From what we heard at Amdocs, the future should bring offers multi-speed, literally. Tenders for the general public would be blocked in UMTS (3G, 384 kilobits per second), bids for the "Early Adopters" and other large consumers of mobile telephony give such access to 3G + (between 3.6 and 14.4 Mbps now) and professionals could use the 4G network.

The idea would not limit the amount of data that passes, but to limit the speed at which they pass. For operators, this is something interesting to limit the saturation because this solution limits the de facto usage: a person who is downloading an application on a 3G network + do not shoed on a 3G network, simply because it will have to wait longer.

Some services currently used, such as video, audio streaming, VoIP, etc.. Will be useless ... except by paying more. We have seen that operators provide solutions to this problem - we'll talk about tomorrow - but the underlying idea is this: you want a quick offer? You pay. Apart from the fact that this type of offer is not exactly the idea that many have of net neutrality - though in practice the current offers are not consistent with what is expected of a Internet neutral - it mostly involves higher costs for users, which is obviously a problem, except for operators.

Another alternative, pay for its consumption "real." Currently, the majority of smartphone users actually pay more than they "consume". An average user of the iPhone (or Android smartphone recent) uses between 250 and 300 MB of data each month, while the offers "qualify" to 500 MB and 1 GB sometimes We "qualify" in brackets because it is not a real boundary - the line remains usable once exceeded the caps - but in fact users see this as a limitation.

According to operators, only 2% of users exceed the limits of the offers and it would be beneficial for some users - those who consume less - pay only what they actually consume. In reality, it's a little different: users are too used to pass packages to offers totally related to the use.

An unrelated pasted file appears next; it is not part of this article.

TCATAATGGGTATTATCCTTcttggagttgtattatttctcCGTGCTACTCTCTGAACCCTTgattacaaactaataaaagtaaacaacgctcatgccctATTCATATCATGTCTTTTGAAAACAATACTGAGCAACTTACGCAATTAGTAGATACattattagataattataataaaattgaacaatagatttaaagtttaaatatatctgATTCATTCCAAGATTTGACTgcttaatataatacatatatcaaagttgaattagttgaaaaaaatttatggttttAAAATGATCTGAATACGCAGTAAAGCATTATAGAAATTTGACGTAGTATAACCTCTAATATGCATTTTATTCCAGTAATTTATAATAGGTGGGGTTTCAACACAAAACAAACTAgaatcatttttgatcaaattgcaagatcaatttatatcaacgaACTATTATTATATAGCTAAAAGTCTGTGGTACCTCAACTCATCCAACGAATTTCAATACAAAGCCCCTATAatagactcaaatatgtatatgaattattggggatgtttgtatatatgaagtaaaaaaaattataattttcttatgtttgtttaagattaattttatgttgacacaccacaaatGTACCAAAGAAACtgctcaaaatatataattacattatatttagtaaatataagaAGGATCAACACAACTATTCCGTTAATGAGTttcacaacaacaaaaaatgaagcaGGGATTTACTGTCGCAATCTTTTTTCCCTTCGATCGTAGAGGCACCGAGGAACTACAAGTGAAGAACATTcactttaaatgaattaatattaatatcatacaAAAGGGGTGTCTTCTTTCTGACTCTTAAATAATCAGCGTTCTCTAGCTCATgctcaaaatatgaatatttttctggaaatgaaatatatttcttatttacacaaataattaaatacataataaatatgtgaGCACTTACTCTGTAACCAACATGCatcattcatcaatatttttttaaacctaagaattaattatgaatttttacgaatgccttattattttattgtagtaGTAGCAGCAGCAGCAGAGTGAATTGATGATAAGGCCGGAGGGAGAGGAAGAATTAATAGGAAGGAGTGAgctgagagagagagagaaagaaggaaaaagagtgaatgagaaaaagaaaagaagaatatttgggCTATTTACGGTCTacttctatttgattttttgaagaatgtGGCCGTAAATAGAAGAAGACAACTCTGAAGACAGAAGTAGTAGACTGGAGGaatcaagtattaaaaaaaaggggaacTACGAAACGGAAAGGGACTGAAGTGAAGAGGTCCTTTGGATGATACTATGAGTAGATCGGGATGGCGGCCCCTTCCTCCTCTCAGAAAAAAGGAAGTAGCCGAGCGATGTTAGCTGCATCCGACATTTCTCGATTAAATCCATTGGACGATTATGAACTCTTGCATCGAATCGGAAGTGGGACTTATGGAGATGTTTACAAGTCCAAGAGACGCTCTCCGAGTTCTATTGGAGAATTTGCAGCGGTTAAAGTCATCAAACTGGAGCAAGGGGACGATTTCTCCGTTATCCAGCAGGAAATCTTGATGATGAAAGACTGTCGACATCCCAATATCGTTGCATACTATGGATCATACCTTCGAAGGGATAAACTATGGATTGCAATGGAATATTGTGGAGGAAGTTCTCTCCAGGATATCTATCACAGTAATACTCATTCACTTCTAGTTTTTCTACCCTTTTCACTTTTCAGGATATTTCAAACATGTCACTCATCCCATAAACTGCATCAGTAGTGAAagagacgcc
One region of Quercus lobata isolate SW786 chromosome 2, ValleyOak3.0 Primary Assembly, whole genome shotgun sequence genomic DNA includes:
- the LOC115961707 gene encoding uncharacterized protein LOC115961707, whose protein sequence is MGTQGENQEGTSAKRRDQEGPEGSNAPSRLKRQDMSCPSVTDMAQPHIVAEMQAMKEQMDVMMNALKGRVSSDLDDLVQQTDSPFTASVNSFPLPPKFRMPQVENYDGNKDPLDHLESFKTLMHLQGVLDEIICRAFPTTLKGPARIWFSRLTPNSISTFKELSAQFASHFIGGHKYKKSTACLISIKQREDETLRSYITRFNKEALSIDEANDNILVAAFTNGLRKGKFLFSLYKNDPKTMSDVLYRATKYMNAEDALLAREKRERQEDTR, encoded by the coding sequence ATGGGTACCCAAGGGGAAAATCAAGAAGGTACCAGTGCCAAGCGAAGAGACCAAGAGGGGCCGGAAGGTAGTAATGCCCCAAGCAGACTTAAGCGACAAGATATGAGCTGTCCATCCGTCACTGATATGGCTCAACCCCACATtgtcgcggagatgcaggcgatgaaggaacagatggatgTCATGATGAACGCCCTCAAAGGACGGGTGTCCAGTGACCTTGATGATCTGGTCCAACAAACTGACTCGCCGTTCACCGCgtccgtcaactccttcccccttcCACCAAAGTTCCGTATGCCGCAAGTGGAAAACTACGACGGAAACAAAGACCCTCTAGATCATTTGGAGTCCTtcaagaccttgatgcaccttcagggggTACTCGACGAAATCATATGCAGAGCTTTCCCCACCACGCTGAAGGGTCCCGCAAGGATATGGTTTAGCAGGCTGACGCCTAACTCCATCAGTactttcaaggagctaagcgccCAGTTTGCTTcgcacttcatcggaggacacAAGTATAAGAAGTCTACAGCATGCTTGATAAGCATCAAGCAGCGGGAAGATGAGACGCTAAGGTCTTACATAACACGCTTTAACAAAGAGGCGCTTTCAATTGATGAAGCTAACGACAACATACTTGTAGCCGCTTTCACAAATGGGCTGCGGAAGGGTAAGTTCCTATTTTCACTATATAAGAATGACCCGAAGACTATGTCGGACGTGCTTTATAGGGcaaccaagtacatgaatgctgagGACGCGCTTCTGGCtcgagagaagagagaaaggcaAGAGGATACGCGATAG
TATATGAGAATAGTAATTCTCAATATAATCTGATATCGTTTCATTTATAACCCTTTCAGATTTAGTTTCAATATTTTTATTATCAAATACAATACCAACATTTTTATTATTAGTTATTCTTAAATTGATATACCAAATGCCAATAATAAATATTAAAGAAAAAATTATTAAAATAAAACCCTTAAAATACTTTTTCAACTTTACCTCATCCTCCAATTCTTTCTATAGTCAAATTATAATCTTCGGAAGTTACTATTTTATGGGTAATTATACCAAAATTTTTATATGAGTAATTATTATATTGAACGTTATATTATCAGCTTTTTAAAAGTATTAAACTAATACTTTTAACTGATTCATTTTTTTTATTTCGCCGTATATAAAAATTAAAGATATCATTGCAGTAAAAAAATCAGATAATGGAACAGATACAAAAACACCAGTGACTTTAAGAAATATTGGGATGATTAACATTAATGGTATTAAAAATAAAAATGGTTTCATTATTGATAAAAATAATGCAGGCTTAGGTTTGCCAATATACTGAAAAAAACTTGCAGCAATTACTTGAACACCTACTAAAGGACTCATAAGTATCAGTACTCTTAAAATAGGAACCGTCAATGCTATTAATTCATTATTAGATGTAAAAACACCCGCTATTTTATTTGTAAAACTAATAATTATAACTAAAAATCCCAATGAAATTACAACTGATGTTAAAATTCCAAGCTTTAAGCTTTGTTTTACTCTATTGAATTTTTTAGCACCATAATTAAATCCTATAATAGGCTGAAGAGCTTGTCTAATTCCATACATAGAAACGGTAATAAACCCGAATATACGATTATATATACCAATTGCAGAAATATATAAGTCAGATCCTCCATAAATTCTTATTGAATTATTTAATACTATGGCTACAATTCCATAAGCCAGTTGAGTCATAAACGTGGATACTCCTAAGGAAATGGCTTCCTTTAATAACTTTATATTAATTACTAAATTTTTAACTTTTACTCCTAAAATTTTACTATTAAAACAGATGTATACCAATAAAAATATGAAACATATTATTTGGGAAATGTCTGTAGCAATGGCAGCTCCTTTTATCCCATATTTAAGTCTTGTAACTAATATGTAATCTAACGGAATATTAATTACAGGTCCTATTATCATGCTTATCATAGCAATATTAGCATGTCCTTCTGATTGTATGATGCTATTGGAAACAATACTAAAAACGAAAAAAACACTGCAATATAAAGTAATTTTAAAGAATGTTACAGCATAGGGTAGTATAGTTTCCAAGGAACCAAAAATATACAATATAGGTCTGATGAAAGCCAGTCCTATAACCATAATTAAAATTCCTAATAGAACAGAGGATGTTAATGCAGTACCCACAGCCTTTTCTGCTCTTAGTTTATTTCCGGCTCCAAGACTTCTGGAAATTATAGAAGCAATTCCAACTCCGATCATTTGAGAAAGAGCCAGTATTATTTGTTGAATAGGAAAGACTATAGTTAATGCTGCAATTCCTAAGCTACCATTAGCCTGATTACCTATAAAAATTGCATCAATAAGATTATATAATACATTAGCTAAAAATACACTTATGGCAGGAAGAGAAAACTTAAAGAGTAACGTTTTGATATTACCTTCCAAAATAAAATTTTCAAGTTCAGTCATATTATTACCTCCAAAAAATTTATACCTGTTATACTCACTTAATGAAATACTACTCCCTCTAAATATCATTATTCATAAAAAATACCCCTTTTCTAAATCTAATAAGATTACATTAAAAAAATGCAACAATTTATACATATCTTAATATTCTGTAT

The reason is quite simple: it is difficult, at least the first few months, to estimate its actual consumption. Indeed, mainstream users have no idea the amount of data flowing into the smartphone, especially since it varies according to aircraft. The example is typical of YouTube: if some smartphones offer systematically degraded version of the videos people connected to 3G, this is not the case for all devices.

This simple difference can lead to overconsumption YouTube on mobile phone bills, simply because the stream used is not suitable for mobile use. In practice, the solution is a technology that already exists on some offers for the ICS: the bearings. Below 50 MB, you pay little and more data is used, the higher the price increases, with a limit (usually 1 GB) beyond which it goes into "unlimited" with a reduced flow.

This is advantageous for those who consume little, but not for others. Perverse effects of this type of billing, an offer "tiered" is more costly for heavy users that offers classic (40 against 30 € € SFR for example). In the end, offers "unlimited" as they exist now will disappear, this is something that seems certain to operators.

It is unclear by what exactly they will be replaced, but one thing is certain: if a segment of users are going to win (more or less depending on the choices made), it is not true of everyone.